Sweeney Todd has been redeemed!—No, not the travesty of a movie. It’s still a piece of shit. Over the weekend, as part of my birthday (February 6, for those taking notes), my best friend got tickets for the touring production of Sweeney, which is in Chicago for a brief (way too brief) time. Additionally, the universe showed me some kindness, and by a fluke I was able to see it on Tuesday night as well. I responded to an ad on CL. This guy had a friend back out on him, and he had an extra . I didn’t even have to pay for the ticket. Blind date, great show, nice guy. For both performances we were in the orchestra level at the theatre.
When the revival opened on Broadway two years ago, I was really bummed that I was not able to see it. (This doesn’t qualify as a regret—see previous post—as it’s not that I had an opportunity to see it and passed on it, I just was unable due to circumstances and finances to get to NYC to see it. I couldn’t wrap my mind around how the actors were also the orchestra. How the heck would/could this work?! I did get to NYC last summer and saw Company, which was done in the same manner (same director) and I got an idea, but these plays are so different, I still couldn’t see how this would work with ST.
With the exception of the leads, most of the Broadway cast (or understudies/standbys) are in the touring production. The character of Tobias (Toby) is also an exception. Edmund
Bagnell, the young man (as opposed to a prepubescent boy in the POS movie) who plays him is EXCEPTIONAL. In my opinion, he stole the show. Instrumentally, he played the violin, and clarinet. All of the characters are on stage the whole time, even when he was not in a scene, he was so totally in character. His facial expressions were incredible. He conveyed so much with his eyes, even from the middle of the orchestra section, he was that expressive. He would get this wonderful maniacal look, and even his violin playing looked maniacal at crucial times. He made the violin a character in the show. Vocally, instrumentally, and theatrically, he was sublime.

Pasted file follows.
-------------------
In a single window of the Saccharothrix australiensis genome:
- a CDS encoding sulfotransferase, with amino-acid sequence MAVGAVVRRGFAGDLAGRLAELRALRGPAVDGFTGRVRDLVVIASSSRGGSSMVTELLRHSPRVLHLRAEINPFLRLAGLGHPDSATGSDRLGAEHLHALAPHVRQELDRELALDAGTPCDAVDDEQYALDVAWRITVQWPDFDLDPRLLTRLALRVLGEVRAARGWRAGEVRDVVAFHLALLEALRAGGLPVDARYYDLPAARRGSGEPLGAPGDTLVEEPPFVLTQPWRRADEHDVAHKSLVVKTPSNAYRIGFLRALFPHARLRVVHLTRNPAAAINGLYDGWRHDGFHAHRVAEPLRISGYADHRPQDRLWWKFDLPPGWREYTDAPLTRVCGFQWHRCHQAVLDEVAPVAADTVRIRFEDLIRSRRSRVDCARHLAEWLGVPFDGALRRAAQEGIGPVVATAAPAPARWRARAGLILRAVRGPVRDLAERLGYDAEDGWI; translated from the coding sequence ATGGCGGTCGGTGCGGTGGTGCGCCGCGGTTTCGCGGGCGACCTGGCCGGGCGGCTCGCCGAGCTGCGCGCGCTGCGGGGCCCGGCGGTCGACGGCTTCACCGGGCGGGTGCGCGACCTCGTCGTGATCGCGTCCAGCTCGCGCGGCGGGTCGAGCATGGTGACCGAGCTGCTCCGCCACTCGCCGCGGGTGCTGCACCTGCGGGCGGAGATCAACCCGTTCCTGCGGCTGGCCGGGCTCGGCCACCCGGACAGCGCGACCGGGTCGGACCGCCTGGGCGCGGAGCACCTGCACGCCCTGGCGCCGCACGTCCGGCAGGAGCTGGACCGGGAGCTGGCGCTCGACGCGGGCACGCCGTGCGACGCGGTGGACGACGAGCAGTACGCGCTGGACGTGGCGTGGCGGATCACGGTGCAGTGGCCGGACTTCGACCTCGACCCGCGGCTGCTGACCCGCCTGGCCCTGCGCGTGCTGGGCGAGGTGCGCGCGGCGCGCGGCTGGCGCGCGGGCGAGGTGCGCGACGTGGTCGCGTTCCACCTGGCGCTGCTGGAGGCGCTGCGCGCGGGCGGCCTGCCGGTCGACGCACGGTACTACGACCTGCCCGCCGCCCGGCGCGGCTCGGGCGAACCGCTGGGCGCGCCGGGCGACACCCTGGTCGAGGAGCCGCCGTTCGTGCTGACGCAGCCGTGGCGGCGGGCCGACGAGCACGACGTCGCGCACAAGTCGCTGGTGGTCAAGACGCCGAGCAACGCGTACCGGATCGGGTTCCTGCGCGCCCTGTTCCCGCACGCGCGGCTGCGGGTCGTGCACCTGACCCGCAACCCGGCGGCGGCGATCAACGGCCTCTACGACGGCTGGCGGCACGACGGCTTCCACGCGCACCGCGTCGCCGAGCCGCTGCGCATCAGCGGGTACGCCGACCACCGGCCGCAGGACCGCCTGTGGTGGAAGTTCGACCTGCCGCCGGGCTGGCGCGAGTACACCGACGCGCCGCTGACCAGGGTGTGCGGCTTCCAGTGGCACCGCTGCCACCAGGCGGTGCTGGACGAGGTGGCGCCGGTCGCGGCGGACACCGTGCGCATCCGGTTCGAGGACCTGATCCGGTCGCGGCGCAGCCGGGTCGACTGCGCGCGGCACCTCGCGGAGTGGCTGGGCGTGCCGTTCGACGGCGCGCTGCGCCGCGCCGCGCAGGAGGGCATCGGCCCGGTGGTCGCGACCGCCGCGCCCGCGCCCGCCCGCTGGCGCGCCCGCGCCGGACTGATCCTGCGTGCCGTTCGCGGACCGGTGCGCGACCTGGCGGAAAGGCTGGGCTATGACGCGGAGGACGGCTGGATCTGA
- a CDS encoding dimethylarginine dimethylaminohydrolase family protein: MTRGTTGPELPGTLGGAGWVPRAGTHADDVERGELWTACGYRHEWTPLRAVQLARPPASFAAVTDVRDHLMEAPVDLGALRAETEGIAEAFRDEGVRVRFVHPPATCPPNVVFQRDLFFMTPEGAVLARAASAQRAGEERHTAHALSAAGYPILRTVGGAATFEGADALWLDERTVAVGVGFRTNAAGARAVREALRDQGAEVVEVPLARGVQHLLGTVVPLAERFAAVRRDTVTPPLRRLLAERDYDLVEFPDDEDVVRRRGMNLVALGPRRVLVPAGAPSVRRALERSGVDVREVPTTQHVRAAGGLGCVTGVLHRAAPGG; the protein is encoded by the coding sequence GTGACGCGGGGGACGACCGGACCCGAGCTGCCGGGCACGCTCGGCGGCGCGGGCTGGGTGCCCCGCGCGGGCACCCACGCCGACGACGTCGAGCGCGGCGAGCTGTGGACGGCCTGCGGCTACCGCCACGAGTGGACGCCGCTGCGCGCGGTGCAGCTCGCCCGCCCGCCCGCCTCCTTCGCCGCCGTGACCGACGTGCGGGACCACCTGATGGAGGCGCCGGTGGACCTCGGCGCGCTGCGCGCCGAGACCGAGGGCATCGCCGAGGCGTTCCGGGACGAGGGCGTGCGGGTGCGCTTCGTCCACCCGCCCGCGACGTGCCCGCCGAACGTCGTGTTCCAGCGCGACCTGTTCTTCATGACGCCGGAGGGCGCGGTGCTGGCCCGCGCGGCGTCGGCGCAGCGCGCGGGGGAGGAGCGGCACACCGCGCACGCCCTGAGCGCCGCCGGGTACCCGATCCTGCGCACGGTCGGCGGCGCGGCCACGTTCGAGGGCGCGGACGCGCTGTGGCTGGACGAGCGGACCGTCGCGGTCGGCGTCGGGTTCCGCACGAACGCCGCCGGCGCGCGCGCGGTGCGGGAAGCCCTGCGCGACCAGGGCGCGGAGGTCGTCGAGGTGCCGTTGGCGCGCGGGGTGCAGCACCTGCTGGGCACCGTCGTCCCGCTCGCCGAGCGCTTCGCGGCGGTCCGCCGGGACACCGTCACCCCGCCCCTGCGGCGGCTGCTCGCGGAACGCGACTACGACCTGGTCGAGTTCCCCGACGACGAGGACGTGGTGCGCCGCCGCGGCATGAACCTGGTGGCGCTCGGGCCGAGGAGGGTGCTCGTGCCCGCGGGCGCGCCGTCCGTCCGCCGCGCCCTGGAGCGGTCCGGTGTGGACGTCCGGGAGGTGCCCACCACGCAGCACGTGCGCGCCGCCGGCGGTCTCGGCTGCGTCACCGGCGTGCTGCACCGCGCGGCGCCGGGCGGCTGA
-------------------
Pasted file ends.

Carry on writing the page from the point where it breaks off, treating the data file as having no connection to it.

It was great to hear Sweeney and Judge Turpin singing in those booming, menacing baritone/bass voices, as Sweeney should be. The “Pretty Women” duets were bravissimo! While vocally, Johnny Depp didn’t completely suck (like HB-C did as Mrs. Lovett), a tenor Sweeney just doesn’t evoke the same sense of foreboding that that a deep bass singing Sweeney does. Benjamin Eakeley, who played The Beadle, and instrumentally played keyboard, clarinet and saxophone, gave a very subdued, yet strong, nuanced performance. He played a slick, smooth operating political sycophant, not some greasy snaggle-toothed street bum.
The performance that was not exceptional, and let me state, she was not bad was Johanna. But her star was less bright in this galaxy of comets and supernovas. Vocally and instrumentally, she shone with the rest. I felt though, that she ‘dumbed down’ the character of Johanna to a caricature, being a bit too ditzy, as though being placed in the lunatic asylum may have been the right choice. Also, I didn’t think that she stayed in character when she was playing cello, but not singing. I’m not sure why a woman was cast as Pirelli, the Barber. That didn’t really work for me. This actress did an OK job, but I would rather see that role play by a man with at tenor voice, not a female alto.
Casting this show had to be a nightmare. The instrumental assignments were not random. Toby HAD to be able play the violin. Mrs. Lovett had to be able to play the tuba. Not only did Benjamin Magnuson, who plays Antony have to be able to sing the role, and act it, but also be able to play, cello and keyboard. Finding the right person for each character who also played the instruments assigned to that character. Then there are the Understudies and Standbys, who are US & SB for multiple characters. It blows my mind. Sondheim writes difficult music to sing. But the music is integral to the character and character development. The music is just as important as the words that are attached to the notes. That’s why I can’t understand why he let the movie be done with sub-par (shitty) singers. (I won’t call them musicians). OK, so you want big name actors to be the box office draw. There are plenty of A listers who can sing well. Cast them. But I digress. If this touring production comes to close to you, go see it! ©wtf/rle